BEIJING—On a Saturday morning in late August, about a dozen university students, professors, and middle-aged Beijing locals stand by a row of apartments in northwestern Beijing. Once an outskirt of the city known for its natural springs and reed-filled ponds, the area now looks just like another part of the sprawling capital: wide roads lined with set-back buildings, crowded with pedestrians. It’s home to some of China’s best schools, Peking and Tsinghua universities. One member of the group—an environmental society called the Green Earth Volunteers, led by one of China’s most well-known environmentalists, Wang Yongchen—asks a local if he knows how to get to the Wanquan River.
“That’s a river?” the man asks, and offers directions to what he says is a nearby ditch that sometimes puddles. After a few minutes, the Green Earth Volunteers arrive at a narrow canal holding a few centimeters of water. The bed of the Wanquan, which means “ten thousand springs,” is now paved over with concrete, the result of attempts to keep water from soaking into the ground when the canal was full. A pipe, once used to carry water into the small river, lies exposed to the sun, as do patches of dry ground. Ivy creeps along the sides of the canal, as if trying to reach what’s left of the water.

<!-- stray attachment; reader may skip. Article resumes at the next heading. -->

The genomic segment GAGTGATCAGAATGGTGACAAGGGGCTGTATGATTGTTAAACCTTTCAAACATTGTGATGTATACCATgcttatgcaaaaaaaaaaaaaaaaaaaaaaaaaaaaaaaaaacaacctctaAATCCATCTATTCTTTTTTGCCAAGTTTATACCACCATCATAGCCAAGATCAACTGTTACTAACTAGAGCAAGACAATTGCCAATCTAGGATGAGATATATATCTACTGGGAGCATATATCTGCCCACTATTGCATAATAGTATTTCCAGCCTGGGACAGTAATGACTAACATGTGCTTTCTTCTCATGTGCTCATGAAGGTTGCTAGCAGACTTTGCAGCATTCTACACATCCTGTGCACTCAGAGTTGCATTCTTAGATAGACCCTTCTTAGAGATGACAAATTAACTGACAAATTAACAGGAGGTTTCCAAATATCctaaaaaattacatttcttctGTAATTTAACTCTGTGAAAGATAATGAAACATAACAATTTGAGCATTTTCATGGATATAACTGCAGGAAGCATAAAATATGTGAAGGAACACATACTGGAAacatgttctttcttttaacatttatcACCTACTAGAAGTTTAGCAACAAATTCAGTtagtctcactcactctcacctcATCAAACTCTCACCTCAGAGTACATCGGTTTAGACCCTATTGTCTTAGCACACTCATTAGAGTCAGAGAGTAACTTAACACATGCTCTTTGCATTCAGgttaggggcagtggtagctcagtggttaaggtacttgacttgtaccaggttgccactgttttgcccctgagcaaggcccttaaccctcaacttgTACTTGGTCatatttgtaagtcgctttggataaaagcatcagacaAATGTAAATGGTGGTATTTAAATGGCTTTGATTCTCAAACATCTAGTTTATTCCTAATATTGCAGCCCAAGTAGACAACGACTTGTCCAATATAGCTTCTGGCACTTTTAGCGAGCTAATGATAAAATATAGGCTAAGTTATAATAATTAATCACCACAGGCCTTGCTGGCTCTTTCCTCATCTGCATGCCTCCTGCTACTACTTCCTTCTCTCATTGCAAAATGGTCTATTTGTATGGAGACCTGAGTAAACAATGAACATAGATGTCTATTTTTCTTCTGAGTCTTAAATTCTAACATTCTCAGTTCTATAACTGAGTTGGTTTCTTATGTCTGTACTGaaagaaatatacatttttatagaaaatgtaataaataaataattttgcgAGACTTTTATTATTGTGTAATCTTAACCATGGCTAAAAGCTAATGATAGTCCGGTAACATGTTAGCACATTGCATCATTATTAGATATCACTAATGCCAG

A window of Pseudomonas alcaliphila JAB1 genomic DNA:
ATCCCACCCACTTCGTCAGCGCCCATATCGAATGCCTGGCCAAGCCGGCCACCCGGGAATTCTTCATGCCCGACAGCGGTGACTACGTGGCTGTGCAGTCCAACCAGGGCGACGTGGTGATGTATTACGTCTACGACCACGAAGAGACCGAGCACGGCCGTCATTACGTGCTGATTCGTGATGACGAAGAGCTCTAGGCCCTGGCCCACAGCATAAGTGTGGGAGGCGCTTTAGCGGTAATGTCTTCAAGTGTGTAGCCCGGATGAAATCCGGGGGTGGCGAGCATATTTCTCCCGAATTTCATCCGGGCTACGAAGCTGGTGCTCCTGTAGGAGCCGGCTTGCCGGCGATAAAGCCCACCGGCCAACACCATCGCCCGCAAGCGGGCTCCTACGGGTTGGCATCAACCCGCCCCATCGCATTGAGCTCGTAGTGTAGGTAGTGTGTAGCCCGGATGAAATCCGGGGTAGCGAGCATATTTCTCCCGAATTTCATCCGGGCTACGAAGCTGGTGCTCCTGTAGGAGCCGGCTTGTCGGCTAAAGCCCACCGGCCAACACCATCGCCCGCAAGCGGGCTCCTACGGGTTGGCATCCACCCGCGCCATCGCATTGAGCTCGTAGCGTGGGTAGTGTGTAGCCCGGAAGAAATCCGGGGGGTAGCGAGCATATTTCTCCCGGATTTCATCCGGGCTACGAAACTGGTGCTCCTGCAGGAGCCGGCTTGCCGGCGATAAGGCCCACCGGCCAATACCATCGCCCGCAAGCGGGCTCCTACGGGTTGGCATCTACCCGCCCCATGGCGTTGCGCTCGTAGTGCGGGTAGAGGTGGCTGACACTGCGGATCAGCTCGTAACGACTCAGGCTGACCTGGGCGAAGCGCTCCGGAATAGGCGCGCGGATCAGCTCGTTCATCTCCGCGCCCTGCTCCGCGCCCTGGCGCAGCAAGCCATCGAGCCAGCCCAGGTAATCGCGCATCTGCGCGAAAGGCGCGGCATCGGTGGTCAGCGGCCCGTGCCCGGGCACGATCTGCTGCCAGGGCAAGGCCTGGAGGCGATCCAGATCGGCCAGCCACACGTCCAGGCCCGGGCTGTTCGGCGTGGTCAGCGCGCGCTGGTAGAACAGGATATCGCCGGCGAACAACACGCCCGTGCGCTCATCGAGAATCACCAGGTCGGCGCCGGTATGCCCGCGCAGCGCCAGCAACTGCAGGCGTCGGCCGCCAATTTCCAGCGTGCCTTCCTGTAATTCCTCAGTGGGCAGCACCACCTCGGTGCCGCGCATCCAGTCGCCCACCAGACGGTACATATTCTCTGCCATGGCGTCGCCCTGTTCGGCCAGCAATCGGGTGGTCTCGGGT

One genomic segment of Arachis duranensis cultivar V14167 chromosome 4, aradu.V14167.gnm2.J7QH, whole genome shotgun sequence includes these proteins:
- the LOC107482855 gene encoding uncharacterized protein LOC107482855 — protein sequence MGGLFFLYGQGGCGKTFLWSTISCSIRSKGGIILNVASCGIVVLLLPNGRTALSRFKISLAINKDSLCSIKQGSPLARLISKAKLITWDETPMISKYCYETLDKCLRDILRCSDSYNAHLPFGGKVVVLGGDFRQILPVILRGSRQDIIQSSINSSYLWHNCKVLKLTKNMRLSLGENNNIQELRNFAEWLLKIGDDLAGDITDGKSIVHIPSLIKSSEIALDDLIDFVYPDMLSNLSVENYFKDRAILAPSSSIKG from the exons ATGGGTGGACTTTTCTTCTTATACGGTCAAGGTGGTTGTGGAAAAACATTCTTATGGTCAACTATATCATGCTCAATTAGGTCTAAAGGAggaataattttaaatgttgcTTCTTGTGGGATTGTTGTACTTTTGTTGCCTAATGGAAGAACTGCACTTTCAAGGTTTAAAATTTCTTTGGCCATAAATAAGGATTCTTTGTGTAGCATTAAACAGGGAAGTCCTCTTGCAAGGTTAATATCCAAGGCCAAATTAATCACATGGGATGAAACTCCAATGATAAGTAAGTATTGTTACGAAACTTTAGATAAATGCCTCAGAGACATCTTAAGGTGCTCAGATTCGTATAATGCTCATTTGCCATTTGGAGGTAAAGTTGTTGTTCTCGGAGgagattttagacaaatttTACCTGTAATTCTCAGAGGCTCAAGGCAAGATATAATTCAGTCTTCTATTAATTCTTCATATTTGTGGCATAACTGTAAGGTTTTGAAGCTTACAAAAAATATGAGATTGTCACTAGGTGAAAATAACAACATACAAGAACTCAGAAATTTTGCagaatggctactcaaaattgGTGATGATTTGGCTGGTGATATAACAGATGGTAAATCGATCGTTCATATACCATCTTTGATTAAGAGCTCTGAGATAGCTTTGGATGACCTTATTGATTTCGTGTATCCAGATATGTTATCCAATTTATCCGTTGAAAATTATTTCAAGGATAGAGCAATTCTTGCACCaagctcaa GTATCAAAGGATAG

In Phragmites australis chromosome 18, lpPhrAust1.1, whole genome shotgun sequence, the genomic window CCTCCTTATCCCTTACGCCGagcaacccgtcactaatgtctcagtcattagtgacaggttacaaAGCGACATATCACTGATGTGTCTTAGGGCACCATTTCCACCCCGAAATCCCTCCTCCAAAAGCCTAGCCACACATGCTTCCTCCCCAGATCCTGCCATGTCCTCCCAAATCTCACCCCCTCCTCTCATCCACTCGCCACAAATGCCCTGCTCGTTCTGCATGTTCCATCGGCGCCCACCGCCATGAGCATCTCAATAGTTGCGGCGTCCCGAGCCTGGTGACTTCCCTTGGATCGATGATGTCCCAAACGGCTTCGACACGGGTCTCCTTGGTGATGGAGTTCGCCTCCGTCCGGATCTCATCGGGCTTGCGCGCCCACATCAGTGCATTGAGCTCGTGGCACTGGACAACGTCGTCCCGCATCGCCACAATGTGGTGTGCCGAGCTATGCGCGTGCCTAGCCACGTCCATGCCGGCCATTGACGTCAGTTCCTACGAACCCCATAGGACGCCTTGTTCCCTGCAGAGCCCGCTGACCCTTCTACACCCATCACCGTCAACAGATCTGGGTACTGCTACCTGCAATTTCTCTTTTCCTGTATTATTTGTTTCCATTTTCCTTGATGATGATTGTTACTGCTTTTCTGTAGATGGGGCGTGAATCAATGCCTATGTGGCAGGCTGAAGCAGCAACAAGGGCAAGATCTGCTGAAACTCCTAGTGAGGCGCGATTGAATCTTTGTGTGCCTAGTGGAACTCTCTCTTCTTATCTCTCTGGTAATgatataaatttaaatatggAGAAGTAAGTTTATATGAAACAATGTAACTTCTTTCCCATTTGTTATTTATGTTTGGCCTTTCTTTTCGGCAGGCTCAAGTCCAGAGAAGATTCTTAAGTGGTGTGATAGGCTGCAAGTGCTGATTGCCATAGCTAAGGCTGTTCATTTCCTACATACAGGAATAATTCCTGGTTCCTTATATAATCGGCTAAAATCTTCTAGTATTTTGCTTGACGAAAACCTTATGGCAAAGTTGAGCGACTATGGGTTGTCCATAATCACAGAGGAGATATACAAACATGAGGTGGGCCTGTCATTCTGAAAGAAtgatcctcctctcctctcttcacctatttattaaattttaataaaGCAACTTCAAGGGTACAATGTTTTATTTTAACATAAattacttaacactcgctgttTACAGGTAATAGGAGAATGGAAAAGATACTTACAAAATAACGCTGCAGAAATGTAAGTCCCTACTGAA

The Wanquan is one of thousands of rivers in China that have dried and disappeared after decades of declining rainfall, prolonged droughts, exploding population growth, industrial expansion, and a series of disastrous reservoirs built during the early days of the Communist Republic. The problem is most obvious in Beijing, which was chosen to be China’s capital in part because of its abundance of streams and freshwater springs. Beijing consumed 3.6 billion cubic meters (127 billion cubic feet or 950 billion gallons) of water in 2012, far more than the 2.1 billion cubic meters per year the city has at its disposal in nearby rivers and in the ground. The city’s water resources, about 120 cubic meters per person a year, are well below the 500 cubic meters the UN deems a situation of “absolute water scarcity.” Beijing has been supplementing the shortfall by diverting water from the nearby province of Hebei and trying to lower water usage in the city.